Yeh Jawaani Hai Deewani (YJHD) is a very confident film. Outwardly, it exudes the air of being a conventional boy-meets-girl saga. But scratch the surface, and out comes some refreshing mockery of what we have come to recognize as audience-capturing tactics. In a startling subversion of convention director Ayan Mukherjee very often allows his characters to seek out their own destination in a journey where unpredictability is not usually a possibility. Here, we know where Bunny and Naina's liaison is leading. But the journey is somehow exhilarating beyond the situation.
In YJHD, Ranbir and Deepika Padukone, both in their element, are not afraid to do those things that couples in our mainstream films are generally forbidden from doing. There are lengthy exchanges of ideas and thoughts between the couple, none of its pointedly profound or even self-consciously clever, where, contrary to current rules of mainstream movie, we are invited to read between the lines.
Indeed, the central romance develops with the kind of unassuming naturalness that we rarely find in our over-cooked love stories. Put plainly, the repressed Naina (Padukone) discovers she is hopelessly in love with the footloose Bunny (Kapoor). It takes some major journeys through continents and festivities before Bunny, the roguish lover-boy who dreams of traveling the world (and never mind how many hearts he breaks in the process) for Bunny to say 'I Do' to Naina.
Significantly, Deepika's character seems to pay more than a passing homage to Preity Zinta in that other Karan Johar production Kal Ho Na Ho. In that film, Preity throws off her chashma to, well make a spectacle of herself in the disco song. Here Naina (gosh, the two repressed girls in the two Karan Johar productions even have the same names!) throws off the chashma for a not-too-impressively choreographed Holi song where Naina simply freaks out.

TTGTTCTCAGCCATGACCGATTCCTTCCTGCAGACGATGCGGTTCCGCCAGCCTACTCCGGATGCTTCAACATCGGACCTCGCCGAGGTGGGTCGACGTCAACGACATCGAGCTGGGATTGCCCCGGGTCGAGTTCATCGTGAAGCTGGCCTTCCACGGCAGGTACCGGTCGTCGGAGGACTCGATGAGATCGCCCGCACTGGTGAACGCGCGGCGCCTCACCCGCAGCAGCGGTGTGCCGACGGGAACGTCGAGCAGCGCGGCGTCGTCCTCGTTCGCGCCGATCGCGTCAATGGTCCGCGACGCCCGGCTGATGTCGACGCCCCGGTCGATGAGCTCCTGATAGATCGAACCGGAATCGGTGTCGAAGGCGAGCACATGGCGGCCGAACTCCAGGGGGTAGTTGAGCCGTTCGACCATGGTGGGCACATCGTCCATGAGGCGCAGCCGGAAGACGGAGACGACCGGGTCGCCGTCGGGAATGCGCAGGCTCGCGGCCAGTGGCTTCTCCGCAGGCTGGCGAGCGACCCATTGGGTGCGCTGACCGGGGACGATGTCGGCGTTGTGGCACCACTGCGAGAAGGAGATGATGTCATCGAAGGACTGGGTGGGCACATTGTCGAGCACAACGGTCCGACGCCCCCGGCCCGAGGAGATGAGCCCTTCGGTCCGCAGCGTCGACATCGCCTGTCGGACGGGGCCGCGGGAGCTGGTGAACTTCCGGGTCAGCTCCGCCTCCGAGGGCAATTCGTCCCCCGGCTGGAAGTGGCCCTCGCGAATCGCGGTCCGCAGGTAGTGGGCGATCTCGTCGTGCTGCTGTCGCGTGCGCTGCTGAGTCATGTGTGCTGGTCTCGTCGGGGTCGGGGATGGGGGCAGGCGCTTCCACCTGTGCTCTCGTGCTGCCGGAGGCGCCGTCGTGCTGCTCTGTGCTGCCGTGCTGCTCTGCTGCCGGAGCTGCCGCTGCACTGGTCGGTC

Easy does it, you want to tell her. Especially since the song-and-dance binge doesn't really take the character anywhere she wants to go. Barring the Badtameez song, most of the music and choreography is puerile with the senseless Madhuri Dixit 'item number' hitting rock-bottom. In terms of inventive dance steps or even creating a compatible chemistry between two major stars from two different generations, this one sucks.
The Ranbir-Aditya duo has one very interesting confrontational sequence in the second-half where director Ayan Mukherjee allows the pair to let its stressful relationship play itself out without extraneous pressure.
That, we soon realize, is the beauty of this film. It doesn't seem to get anxious about the dos and don'ts of a palatable rom-com. Instead, Ayan Mukherjee provides ample space for his characters to breathe and manifest their innermost secrets and insecurities without the fear of appearing less 'cool' than they would like the world to think.
Ranbir Kapoor, of course, is a natural-born student of the cool-school. Though here his character and performance lack the uncut raw innocence of Ayan Mukherjee's Wake Up Sid, Ranbir still plays a self-centered commitment-phobic with extraordinary self-assurance. Deepika Padukone as the girl who throws off her chashma, not afraid to make a spectacle of herself (heh heh) gets into her character's skin. She is a revelation to herself and to the audience.
The film boasts-or perhaps that is not the word to use, since unnecessary bravado is not an easily obtainable commodity here-of some well-written cameo characters played by very skilled actors like Dolly Ahluwalia, Tanvi Azmi and Farooque Shaikh who inhabit Naina and Bunny's world just long enough to let us know how dissimilar the world of two made-for-each-other people can be, and how desperate their need to find a mutual centre.
A ravishing rollicking romp into the realm of romance done in a rush of emotions, experience and incidents that ring true, YJHD is a delightful pilgrimage into precocity and introspection. Director Ayan Mukherjee proves Sid's wake-up call was no false alarm. Iss baar bhi baat 'Bunny'.